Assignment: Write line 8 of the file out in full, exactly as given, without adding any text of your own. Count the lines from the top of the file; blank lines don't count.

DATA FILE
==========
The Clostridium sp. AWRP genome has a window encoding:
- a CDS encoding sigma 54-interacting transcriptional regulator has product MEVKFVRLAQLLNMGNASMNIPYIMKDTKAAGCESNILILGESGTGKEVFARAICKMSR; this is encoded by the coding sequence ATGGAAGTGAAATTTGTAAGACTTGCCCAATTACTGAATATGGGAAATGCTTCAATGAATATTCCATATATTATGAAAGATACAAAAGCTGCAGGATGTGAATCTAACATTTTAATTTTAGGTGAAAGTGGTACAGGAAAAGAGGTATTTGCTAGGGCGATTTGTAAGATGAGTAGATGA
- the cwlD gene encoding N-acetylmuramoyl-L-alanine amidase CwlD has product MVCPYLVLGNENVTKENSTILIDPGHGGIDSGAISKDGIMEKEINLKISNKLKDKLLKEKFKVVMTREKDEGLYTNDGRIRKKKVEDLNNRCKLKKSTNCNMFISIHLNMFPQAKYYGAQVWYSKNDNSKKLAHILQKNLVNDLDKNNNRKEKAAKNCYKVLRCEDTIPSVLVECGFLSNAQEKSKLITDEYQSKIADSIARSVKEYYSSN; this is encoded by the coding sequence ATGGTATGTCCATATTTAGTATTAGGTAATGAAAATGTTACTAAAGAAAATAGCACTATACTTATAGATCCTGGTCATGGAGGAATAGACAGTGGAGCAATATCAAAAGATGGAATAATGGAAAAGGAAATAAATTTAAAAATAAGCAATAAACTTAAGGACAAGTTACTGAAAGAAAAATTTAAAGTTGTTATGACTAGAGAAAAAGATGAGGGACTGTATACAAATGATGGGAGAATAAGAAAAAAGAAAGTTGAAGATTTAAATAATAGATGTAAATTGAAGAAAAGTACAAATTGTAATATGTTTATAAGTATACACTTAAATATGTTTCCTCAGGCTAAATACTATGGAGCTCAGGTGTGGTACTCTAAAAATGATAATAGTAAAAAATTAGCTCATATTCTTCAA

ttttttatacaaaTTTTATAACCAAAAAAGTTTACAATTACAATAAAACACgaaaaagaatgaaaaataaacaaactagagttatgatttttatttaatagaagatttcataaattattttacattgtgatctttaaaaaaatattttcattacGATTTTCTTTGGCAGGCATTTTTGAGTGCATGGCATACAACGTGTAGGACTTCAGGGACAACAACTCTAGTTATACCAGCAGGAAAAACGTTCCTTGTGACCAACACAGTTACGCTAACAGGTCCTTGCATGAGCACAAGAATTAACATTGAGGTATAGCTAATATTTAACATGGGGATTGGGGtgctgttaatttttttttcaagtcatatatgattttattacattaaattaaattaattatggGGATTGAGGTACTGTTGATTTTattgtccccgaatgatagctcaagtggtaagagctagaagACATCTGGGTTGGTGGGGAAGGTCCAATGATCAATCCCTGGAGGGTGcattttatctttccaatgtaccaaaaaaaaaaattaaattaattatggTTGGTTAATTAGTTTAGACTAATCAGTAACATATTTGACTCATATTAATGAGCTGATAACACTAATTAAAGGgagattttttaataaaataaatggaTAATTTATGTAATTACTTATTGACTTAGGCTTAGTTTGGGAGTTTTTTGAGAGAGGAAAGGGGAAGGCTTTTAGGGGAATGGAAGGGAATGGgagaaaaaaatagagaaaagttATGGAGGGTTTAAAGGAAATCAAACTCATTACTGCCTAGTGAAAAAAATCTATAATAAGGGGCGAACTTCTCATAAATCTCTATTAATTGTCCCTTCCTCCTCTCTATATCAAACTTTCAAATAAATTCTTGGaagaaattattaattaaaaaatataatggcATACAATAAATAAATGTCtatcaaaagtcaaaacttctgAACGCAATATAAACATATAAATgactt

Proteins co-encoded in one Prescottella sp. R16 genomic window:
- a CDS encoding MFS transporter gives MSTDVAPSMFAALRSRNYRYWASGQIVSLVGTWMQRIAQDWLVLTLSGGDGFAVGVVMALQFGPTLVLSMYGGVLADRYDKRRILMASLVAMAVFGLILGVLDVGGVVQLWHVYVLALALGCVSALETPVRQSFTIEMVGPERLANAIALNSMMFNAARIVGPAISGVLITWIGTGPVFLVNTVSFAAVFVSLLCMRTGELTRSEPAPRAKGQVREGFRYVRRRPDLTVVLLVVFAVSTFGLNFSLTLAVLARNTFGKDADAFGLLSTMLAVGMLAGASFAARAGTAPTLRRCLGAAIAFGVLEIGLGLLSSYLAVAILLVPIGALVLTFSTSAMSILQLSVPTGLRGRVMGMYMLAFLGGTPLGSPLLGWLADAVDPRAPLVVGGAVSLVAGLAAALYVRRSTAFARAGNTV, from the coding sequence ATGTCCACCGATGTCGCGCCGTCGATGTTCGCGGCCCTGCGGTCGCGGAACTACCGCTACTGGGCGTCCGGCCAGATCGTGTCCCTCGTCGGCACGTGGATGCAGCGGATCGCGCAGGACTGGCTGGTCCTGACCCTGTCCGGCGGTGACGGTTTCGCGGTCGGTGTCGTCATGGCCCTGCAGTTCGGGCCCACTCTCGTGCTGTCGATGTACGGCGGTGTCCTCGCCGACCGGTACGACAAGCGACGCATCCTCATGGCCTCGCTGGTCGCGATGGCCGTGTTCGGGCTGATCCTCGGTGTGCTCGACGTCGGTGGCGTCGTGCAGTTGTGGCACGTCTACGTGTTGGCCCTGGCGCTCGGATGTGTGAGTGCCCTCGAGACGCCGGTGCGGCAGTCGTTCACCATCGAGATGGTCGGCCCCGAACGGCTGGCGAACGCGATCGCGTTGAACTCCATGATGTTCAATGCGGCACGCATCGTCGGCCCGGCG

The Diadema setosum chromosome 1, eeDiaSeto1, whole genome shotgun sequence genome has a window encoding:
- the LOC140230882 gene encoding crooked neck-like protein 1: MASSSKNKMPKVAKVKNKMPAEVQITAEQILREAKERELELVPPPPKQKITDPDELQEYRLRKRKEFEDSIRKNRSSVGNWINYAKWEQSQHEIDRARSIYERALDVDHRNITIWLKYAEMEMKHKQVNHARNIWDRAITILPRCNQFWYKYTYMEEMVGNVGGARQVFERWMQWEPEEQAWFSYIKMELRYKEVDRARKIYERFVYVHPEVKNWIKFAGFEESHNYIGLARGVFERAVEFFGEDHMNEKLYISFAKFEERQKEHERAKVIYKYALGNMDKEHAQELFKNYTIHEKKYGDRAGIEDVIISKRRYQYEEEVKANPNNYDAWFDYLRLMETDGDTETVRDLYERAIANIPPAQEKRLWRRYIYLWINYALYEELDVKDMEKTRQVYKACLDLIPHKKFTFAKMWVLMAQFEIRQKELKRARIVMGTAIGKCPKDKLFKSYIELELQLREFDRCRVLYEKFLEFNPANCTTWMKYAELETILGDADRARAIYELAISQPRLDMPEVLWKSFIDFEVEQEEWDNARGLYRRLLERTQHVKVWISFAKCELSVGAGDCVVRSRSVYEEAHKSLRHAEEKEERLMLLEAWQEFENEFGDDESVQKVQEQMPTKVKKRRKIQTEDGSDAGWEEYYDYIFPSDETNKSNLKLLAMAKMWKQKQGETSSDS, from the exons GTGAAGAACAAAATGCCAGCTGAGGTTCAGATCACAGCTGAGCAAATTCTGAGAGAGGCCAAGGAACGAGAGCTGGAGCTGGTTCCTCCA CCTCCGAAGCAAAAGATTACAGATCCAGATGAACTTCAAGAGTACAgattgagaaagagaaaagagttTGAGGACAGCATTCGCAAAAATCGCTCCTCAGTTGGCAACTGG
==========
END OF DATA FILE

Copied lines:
- the LOC140230882 gene encoding crooked neck-like protein 1: MASSSKNKMPKVAKVKNKMPAEVQITAEQILREAKERELELVPPPPKQKITDPDELQEYRLRKRKEFEDSIRKNRSSVGNWINYAKWEQSQHEIDRARSIYERALDVDHRNITIWLKYAEMEMKHKQVNHARNIWDRAITILPRCNQFWYKYTYMEEMVGNVGGARQVFERWMQWEPEEQAWFSYIKMELRYKEVDRARKIYERFVYVHPEVKNWIKFAGFEESHNYIGLARGVFERAVEFFGEDHMNEKLYISFAKFEERQKEHERAKVIYKYALGNMDKEHAQELFKNYTIHEKKYGDRAGIEDVIISKRRYQYEEEVKANPNNYDAWFDYLRLMETDGDTETVRDLYERAIANIPPAQEKRLWRRYIYLWINYALYEELDVKDMEKTRQVYKACLDLIPHKKFTFAKMWVLMAQFEIRQKELKRARIVMGTAIGKCPKDKLFKSYIELELQLREFDRCRVLYEKFLEFNPANCTTWMKYAELETILGDADRARAIYELAISQPRLDMPEVLWKSFIDFEVEQEEWDNARGLYRRLLERTQHVKVWISFAKCELSVGAGDCVVRSRSVYEEAHKSLRHAEEKEERLMLLEAWQEFENEFGDDESVQKVQEQMPTKVKKRRKIQTEDGSDAGWEEYYDYIFPSDETNKSNLKLLAMAKMWKQKQGETSSDS, from the exons GTGAAGAACAAAATGCCAGCTGAGGTTCAGATCACAGCTGAGCAAATTCTGAGAGAGGCCAAGGAACGAGAGCTGGAGCTGGTTCCTCCA CCTCCGAAGCAAAAGATTACAGATCCAGATGAACTTCAAGAGTACAgattgagaaagagaaaagagttTGAGGACAGCATTCGCAAAAATCGCTCCTCAGTTGGCAACTGG